For Ash Wednesday and the Sundays of Lent, Bondings 2.0 is presenting spiritual reflections from a diverse group of students at the Graduate Theological Union in Berkeley, California, who either identify as LGBTQ+ or who are involved with LGBTQ+ theological research and/or ministry. Today’s post is from Jude Rathgeb, who holds a Master’s degree in Theological Studies from the Jesuit School of Theology of Santa Clara University. His studies focused specifically on the biblical relationship between Jesus Christ and the Holy Spirit. He now enjoys life in San Francisco, where he pursues various avenues of theological discourse and reflection.
Scripture readings for the Second Sunday of Lent can be found by clicking here.
I find it so important to be connected to myself. Just the other night, I was with someone, a man, and wanted to express what, for so long, I have repressed inside of me. That I like him. That I want to touch him, hold him. That I’m–. But I couldn’t. Because I’m a man, too. I lay there, beside him, and couldn’t muster the longing necessary to be connected–as long as I felt disconnected from, of all people, myself.
But where does this self-disconnection come from, I wondered? This feeling of being lost, wandering, even alone. Certainly, the season of Lent calls us to brave the desert before us, but the questions, at least for me, still remain: Am I an abomination? Do I have a “self”? A real self, with real desires, with whom I can be connected?
The questions themselves disturb me–I feel unsettled, even now, as I write. Yet, today’s Gospel, according to Matthew, follows what Jesus proclaims earlier on in the same account: “Do not think that I have come to abolish the law or the prophets; I have come not to abolish but to fulfill” (Mt 5:17). In the story of Jesus’ Transfiguration on the mountaintop, the disciples witness the glorified Jesus, as well as the miraculous appearance of Moses and Elijah. If, as Jesus said, He has not come to abolish the law or the prophets, the appearance of these two Old Testament figures causes great concern for me.
In our Catholic tradition and in the tradition of our predecessors, the Hebrew people, Moses is the quintessential lawgiver. In fact, the first five books of the Hebrew Bible, known as the Torah, are what many Jewish and Christian peoples today consider the Law of God, communicated to Moses and thereby given to us. For those unfamiliar with the particulars of this section of the Bible, one of these five books, the Book of Leviticus, is thoroughly prescriptive, with a long list of what to do, and, what not to do.
In my own case, Leviticus often remains in my head whenever I attempt to make sense of myself, of who I really am. Even on the night I described above, I remembered one prescription from Leviticus: “You shall not lie with a man as with a woman. It is an abomination” (Lev. 18:22). So, Moses’ appearance next to Jesus in the disciples’ vision is greatly troubling to me. If Jesus has truly not come to abolish what Moses prescribes in the Book of Leviticus, am I doomed to perpetually consider myself, and my desires, abominable?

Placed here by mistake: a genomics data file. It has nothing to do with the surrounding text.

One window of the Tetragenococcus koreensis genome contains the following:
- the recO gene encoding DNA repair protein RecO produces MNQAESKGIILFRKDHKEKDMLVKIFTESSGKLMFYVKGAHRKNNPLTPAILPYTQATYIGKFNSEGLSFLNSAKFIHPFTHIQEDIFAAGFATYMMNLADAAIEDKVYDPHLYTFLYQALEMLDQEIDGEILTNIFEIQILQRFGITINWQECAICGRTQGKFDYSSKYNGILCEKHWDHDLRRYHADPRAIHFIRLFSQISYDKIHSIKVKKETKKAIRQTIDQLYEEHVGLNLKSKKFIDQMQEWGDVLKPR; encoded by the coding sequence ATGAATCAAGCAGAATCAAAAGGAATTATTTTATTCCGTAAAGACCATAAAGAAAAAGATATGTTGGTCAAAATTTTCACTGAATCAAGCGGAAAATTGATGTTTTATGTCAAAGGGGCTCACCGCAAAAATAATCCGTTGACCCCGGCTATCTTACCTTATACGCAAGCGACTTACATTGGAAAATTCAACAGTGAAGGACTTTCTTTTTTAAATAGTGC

Similarly, the appearance of the prophet Elijah next to Jesus gives me pause. The prophetic tradition speaks of prophets as those who would call for repentance from the people, a turning of their hearts back to God. Oftentimes, this call is a blunt and blatant criticism of personal and collective waywardness. It’s worth noting that Elijah is, perhaps, the most famous and powerful prophet of old. Among other things, he is credited with summoning fire from the sky, raising the dead, and being so worthy of Heaven as to enter it alive! If Elijah, in line with the prophetic tradition, holds those unfaithful to the Law accountable for their misgivings, then there’s no room for misunderstanding: turn your heart, or fall prey to sin. But, how can I, or anyone else for that matter, follow his example–especially when you’re gay?
This is a question I have often asked myself, including on the night I described. And, it’s a question I always ask Jesus. Why is it imperative that I receive an answer? Because, I love Him. More than anything. I don’t want to be anything abominable to Him–I just want to be loved. So, as part of this reflection, and during this most sacred season of Lent, I’ll ask Him again, right now:
“Jesus, am I really an abomination?”
Just then, as soon as I asked, Jesus was transfigured before me. His face shone like the sun and His clothes became white as light. I was too astounded, too ashamed, too afraid, to look at Him, so I fell prostrate. “Rise, and do not be afraid,” He said to me. And when I raised my eyes, I saw no one else but Jesus alone.
I saw no one else but Jesus alone. Moses was not there to judge me for breaking the Law; Moses was never there to judge me. Elijah was not there to criticize me for being unfaithful; Elijah was never there to criticize me. I know this because I saw Jesus, transfigured before me, a Jesus who, indeed, had not come to abolish the law or the prophets, but to fulfill them by being Love.
All I want is to feel connected to myself, not in spite of my homosexuality, but because of it. When Jesus was transfigured, I saw myself: my true self. And yours. And, more than that, He was shining bright, just like the sun, the warmth of His light, and all of His desire, deeply caressing the skin of my smiling cheeks.
—Jude Rathgeb, March 12, 2017